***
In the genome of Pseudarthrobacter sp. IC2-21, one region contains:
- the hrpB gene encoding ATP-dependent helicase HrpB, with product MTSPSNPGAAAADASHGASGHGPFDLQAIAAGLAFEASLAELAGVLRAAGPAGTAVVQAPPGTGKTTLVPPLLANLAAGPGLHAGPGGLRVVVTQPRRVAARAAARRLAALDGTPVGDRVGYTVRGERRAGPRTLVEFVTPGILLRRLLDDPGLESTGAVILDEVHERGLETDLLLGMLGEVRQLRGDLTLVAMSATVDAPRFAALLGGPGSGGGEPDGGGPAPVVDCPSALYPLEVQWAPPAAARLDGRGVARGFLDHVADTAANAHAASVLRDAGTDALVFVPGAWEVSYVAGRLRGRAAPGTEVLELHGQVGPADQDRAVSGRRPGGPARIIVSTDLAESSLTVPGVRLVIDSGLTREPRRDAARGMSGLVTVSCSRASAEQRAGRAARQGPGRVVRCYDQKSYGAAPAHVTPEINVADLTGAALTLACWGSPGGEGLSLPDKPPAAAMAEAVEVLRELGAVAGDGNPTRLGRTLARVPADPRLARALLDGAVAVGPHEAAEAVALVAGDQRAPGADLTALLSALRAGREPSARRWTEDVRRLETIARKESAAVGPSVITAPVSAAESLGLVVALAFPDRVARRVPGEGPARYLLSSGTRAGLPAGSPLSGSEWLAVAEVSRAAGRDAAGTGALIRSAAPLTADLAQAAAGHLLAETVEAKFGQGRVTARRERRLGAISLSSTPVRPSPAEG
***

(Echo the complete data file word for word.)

In the genome of Pseudarthrobacter sp. IC2-21, one region contains:
- the hrpB gene encoding ATP-dependent helicase HrpB, with product MTSPSNPGAAAADASHGASGHGPFDLQAIAAGLAFEASLAELAGVLRAAGPAGTAVVQAPPGTGKTTLVPPLLANLAAGPGLHAGPGGLRVVVTQPRRVAARAAARRLAALDGTPVGDRVGYTVRGERRAGPRTLVEFVTPGILLRRLLDDPGLESTGAVILDEVHERGLETDLLLGMLGEVRQLRGDLTLVAMSATVDAPRFAALLGGPGSGGGEPDGGGPAPVVDCPSALYPLEVQWAPPAAARLDGRGVARGFLDHVADTAANAHAASVLRDAGTDALVFVPGAWEVSYVAGRLRGRAAPGTEVLELHGQVGPADQDRAVSGRRPGGPARIIVSTDLAESSLTVPGVRLVIDSGLTREPRRDAARGMSGLVTVSCSRASAEQRAGRAARQGPGRVVRCYDQKSYGAAPAHVTPEINVADLTGAALTLACWGSPGGEGLSLPDKPPAAAMAEAVEVLRELGAVAGDGNPTRLGRTLARVPADPRLARALLDGAVAVGPHEAAEAVALVAGDQRAPGADLTALLSALRAGREPSARRWTEDVRRLETIARKESAAVGPSVITAPVSAAESLGLVVALAFPDRVARRVPGEGPARYLLSSGTRAGLPAGSPLSGSEWLAVAEVSRAAGRDAAGTGALIRSAAPLTADLAQAAAGHLLAETVEAKFGQGRVTARRERRLGAISLSSTPVRPSPAEG